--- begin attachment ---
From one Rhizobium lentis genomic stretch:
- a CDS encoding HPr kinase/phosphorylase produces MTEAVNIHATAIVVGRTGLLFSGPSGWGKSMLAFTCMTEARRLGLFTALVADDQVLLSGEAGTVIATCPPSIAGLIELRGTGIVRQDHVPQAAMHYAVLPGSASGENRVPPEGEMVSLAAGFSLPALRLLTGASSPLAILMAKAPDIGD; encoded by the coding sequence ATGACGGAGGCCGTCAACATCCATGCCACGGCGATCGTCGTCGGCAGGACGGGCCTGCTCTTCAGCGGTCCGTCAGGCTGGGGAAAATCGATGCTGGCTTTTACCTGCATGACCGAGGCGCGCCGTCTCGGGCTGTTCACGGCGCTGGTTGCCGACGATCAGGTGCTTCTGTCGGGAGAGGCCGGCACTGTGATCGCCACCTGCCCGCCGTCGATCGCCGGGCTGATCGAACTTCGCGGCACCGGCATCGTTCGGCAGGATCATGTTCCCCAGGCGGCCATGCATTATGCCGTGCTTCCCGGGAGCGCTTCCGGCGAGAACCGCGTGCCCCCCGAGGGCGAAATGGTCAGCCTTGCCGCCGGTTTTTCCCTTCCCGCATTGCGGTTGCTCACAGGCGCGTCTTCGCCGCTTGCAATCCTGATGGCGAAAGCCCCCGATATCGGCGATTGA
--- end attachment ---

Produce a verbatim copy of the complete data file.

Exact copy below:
From one Rhizobium lentis genomic stretch:
- a CDS encoding HPr kinase/phosphorylase produces MTEAVNIHATAIVVGRTGLLFSGPSGWGKSMLAFTCMTEARRLGLFTALVADDQVLLSGEAGTVIATCPPSIAGLIELRGTGIVRQDHVPQAAMHYAVLPGSASGENRVPPEGEMVSLAAGFSLPALRLLTGASSPLAILMAKAPDIGD; encoded by the coding sequence ATGACGGAGGCCGTCAACATCCATGCCACGGCGATCGTCGTCGGCAGGACGGGCCTGCTCTTCAGCGGTCCGTCAGGCTGGGGAAAATCGATGCTGGCTTTTACCTGCATGACCGAGGCGCGCCGTCTCGGGCTGTTCACGGCGCTGGTTGCCGACGATCAGGTGCTTCTGTCGGGAGAGGCCGGCACTGTGATCGCCACCTGCCCGCCGTCGATCGCCGGGCTGATCGAACTTCGCGGCACCGGCATCGTTCGGCAGGATCATGTTCCCCAGGCGGCCATGCATTATGCCGTGCTTCCCGGGAGCGCTTCCGGCGAGAACCGCGTGCCCCCCGAGGGCGAAATGGTCAGCCTTGCCGCCGGTTTTTCCCTTCCCGCATTGCGGTTGCTCACAGGCGCGTCTTCGCCGCTTGCAATCCTGATGGCGAAAGCCCCCGATATCGGCGATTGA